Cash transfers were introduced in Chandigarh, Puducherry, and Dadra and Nagar Haveli as a substitute for the Public Distribution System (PDS) on a pilot basis in 2015. A programme evaluation study found glaring results, as significant proportion of the amount disbursed via Direct Benefit Transfer (DBT) was not reaching to the beneficiaries.
Less than 60% cash is getting into the hands of beneficiaries. This difference between disbursement and in-hand receipt represents weak implementation, the report concludes.
This official study was conducted by J-PAL and was submitted by to the Department of Food, Government of India and NITI Ayog in August 2016. The findings are crucial as the discussion around provisioning a Universal Basic Income in lieu of schemes such as PDS is doing the rounds in India.
The evaluation was conducted in two phases: the first one ran from September 2015 to February 2016 and the second one from June to July 2016. In the second phase, the situation improved slightly. There has been a reduction in the proportion of beneficiaries receiving nothing or less than full entitlement in Chandigarh and Puducherry.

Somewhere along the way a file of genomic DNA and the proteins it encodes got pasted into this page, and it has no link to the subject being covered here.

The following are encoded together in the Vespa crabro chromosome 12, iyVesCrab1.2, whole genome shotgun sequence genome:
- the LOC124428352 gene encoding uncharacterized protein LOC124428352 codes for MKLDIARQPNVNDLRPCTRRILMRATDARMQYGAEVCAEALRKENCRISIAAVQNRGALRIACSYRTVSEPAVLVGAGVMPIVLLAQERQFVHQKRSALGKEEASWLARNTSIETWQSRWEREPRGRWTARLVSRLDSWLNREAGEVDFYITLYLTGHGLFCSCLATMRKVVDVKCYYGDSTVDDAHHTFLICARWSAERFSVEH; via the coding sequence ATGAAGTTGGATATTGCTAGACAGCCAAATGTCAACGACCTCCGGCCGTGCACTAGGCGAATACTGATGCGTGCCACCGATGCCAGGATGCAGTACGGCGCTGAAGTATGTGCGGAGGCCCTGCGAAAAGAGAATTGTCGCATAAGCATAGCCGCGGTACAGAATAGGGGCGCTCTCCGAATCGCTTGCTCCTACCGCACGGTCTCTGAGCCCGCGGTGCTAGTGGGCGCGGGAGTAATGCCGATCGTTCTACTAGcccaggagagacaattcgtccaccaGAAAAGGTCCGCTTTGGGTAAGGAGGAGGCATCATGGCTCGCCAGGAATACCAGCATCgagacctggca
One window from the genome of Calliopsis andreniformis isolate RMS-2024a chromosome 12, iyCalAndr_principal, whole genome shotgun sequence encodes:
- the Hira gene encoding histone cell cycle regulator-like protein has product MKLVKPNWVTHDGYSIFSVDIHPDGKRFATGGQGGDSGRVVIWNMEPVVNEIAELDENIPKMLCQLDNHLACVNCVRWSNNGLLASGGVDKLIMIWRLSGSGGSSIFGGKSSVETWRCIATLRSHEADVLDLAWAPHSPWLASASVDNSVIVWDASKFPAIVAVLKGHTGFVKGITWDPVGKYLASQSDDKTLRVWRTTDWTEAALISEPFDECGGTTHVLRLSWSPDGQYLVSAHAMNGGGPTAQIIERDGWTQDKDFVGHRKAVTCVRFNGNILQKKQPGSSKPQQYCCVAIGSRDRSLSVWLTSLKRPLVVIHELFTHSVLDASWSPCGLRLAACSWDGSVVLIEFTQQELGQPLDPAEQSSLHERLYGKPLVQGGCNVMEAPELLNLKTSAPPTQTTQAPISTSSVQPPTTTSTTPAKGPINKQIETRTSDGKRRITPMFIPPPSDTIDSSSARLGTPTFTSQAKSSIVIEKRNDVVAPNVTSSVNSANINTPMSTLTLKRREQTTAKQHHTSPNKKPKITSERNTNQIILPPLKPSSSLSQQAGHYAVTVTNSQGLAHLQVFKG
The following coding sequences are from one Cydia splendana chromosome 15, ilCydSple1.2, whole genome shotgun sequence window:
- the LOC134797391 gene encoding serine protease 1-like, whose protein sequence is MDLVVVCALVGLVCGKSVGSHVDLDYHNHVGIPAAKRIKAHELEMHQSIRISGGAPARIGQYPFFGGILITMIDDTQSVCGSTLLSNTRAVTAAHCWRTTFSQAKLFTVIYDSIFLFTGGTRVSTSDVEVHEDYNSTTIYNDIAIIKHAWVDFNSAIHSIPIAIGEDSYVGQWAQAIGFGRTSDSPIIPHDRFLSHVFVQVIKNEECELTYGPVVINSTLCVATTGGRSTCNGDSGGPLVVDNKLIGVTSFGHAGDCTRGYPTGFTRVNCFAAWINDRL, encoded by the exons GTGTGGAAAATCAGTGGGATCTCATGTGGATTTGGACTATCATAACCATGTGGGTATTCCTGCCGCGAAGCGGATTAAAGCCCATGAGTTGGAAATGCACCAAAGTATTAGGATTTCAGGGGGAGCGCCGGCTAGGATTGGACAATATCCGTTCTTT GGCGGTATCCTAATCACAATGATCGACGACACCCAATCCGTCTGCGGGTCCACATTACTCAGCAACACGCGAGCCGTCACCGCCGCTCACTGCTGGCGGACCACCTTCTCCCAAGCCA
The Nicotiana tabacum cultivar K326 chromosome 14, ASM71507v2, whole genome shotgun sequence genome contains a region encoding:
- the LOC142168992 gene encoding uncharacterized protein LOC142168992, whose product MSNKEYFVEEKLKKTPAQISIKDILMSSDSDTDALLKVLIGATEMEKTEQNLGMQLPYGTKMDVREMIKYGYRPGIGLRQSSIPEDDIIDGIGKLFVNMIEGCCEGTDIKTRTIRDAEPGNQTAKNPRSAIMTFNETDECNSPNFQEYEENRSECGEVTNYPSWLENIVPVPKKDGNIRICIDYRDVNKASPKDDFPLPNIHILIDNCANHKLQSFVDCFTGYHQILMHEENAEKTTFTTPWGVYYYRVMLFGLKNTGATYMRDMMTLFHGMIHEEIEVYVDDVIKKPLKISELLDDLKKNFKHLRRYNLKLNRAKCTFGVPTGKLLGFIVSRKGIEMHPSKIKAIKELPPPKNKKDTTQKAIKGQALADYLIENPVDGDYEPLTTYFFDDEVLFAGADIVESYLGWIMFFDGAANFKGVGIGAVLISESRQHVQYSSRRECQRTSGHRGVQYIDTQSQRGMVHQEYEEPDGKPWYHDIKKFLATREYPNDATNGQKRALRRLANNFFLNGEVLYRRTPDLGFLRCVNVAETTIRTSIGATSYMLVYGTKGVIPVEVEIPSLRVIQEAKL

Subsidy amount, not enough
Subsidy amounts may not reflect the additional time and monetary burden on beneficiaries. For instance, beneficiaries incur average travel and opportunity costs of extra Rs 84 per month in accessing cash via DBT in comparison with equivalent PDS entitlement. This is why 75% of beneficiaries think subsidy amount is insufficient and expect it to be higher.
However, the sample study found that with cash transfers, respondents conveyed that they were able to buy a higher quality of grain from the market than they were getting at the PDS.
PDS preferred over DBT
The majority of beneficiaries in Chandigarh and Puducherry continue to prefer the PDS over cash transfer. The opposite was the case in Dadra and Nagar Haveli, where, after only four months of implementation, 56% of beneficiaries expressed a preference for DBT over PDS. Beneficiaries were more favourable towards DBT over time as implementation improves and exposure increases.
Implementation remains a key concern. The study recommends that reconciling payment and receipt records should be given top priority.